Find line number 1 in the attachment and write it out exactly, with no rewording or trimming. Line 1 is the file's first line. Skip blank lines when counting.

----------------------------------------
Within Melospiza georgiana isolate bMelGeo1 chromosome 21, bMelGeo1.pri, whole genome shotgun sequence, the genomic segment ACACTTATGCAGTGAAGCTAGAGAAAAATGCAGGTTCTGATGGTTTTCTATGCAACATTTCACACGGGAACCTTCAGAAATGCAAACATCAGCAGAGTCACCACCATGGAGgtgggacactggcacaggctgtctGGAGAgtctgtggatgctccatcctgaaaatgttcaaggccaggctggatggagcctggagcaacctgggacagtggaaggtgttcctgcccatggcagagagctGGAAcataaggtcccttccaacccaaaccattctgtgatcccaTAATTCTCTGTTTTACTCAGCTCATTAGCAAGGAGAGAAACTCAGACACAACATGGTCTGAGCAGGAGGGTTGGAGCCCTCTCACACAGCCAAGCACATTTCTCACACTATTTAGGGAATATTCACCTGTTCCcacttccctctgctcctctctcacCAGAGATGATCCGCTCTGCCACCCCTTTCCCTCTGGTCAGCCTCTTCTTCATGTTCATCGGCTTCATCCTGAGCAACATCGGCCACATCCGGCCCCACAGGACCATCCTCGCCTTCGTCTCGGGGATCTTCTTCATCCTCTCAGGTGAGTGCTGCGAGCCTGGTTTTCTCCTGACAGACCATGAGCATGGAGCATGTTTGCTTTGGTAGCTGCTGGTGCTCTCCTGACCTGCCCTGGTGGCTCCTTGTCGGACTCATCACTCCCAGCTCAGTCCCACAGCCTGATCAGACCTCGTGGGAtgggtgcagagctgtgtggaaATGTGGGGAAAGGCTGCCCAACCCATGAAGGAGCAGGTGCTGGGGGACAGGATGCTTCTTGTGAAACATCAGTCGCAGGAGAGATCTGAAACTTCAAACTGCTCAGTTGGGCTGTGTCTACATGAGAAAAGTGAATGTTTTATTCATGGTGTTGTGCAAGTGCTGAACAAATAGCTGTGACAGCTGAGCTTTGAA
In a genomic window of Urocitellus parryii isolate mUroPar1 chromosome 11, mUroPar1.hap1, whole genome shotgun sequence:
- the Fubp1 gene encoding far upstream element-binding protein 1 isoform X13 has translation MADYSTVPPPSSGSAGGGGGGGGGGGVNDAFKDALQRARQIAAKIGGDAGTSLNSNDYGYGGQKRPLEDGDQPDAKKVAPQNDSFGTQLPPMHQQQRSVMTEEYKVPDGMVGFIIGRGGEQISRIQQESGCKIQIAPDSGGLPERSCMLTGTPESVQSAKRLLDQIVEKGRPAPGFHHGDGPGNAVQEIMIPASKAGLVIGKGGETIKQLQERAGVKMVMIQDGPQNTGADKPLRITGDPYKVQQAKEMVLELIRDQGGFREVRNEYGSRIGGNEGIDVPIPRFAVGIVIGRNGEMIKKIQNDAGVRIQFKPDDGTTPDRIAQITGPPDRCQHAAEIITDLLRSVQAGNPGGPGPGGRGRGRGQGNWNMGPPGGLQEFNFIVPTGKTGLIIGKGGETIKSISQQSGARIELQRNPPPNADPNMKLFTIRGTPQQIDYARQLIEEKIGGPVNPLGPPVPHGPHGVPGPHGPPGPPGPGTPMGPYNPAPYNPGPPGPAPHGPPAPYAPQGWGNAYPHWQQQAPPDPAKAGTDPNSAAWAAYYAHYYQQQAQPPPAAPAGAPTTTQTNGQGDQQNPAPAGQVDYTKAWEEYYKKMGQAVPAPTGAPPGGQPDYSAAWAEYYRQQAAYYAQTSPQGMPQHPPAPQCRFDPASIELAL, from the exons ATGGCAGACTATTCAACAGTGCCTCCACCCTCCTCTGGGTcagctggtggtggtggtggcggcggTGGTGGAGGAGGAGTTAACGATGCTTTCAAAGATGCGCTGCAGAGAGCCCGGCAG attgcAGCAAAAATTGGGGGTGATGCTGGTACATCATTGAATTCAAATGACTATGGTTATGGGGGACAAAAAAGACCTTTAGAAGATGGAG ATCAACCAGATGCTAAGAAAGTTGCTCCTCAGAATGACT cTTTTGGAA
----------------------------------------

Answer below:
Within Melospiza georgiana isolate bMelGeo1 chromosome 21, bMelGeo1.pri, whole genome shotgun sequence, the genomic segment ACACTTATGCAGTGAAGCTAGAGAAAAATGCAGGTTCTGATGGTTTTCTATGCAACATTTCACACGGGAACCTTCAGAAATGCAAACATCAGCAGAGTCACCACCATGGAGgtgggacactggcacaggctgtctGGAGAgtctgtggatgctccatcctgaaaatgttcaaggccaggctggatggagcctggagcaacctgggacagtggaaggtgttcctgcccatggcagagagctGGAAcataaggtcccttccaacccaaaccattctgtgatcccaTAATTCTCTGTTTTACTCAGCTCATTAGCAAGGAGAGAAACTCAGACACAACATGGTCTGAGCAGGAGGGTTGGAGCCCTCTCACACAGCCAAGCACATTTCTCACACTATTTAGGGAATATTCACCTGTTCCcacttccctctgctcctctctcacCAGAGATGATCCGCTCTGCCACCCCTTTCCCTCTGGTCAGCCTCTTCTTCATGTTCATCGGCTTCATCCTGAGCAACATCGGCCACATCCGGCCCCACAGGACCATCCTCGCCTTCGTCTCGGGGATCTTCTTCATCCTCTCAGGTGAGTGCTGCGAGCCTGGTTTTCTCCTGACAGACCATGAGCATGGAGCATGTTTGCTTTGGTAGCTGCTGGTGCTCTCCTGACCTGCCCTGGTGGCTCCTTGTCGGACTCATCACTCCCAGCTCAGTCCCACAGCCTGATCAGACCTCGTGGGAtgggtgcagagctgtgtggaaATGTGGGGAAAGGCTGCCCAACCCATGAAGGAGCAGGTGCTGGGGGACAGGATGCTTCTTGTGAAACATCAGTCGCAGGAGAGATCTGAAACTTCAAACTGCTCAGTTGGGCTGTGTCTACATGAGAAAAGTGAATGTTTTATTCATGGTGTTGTGCAAGTGCTGAACAAATAGCTGTGACAGCTGAGCTTTGAA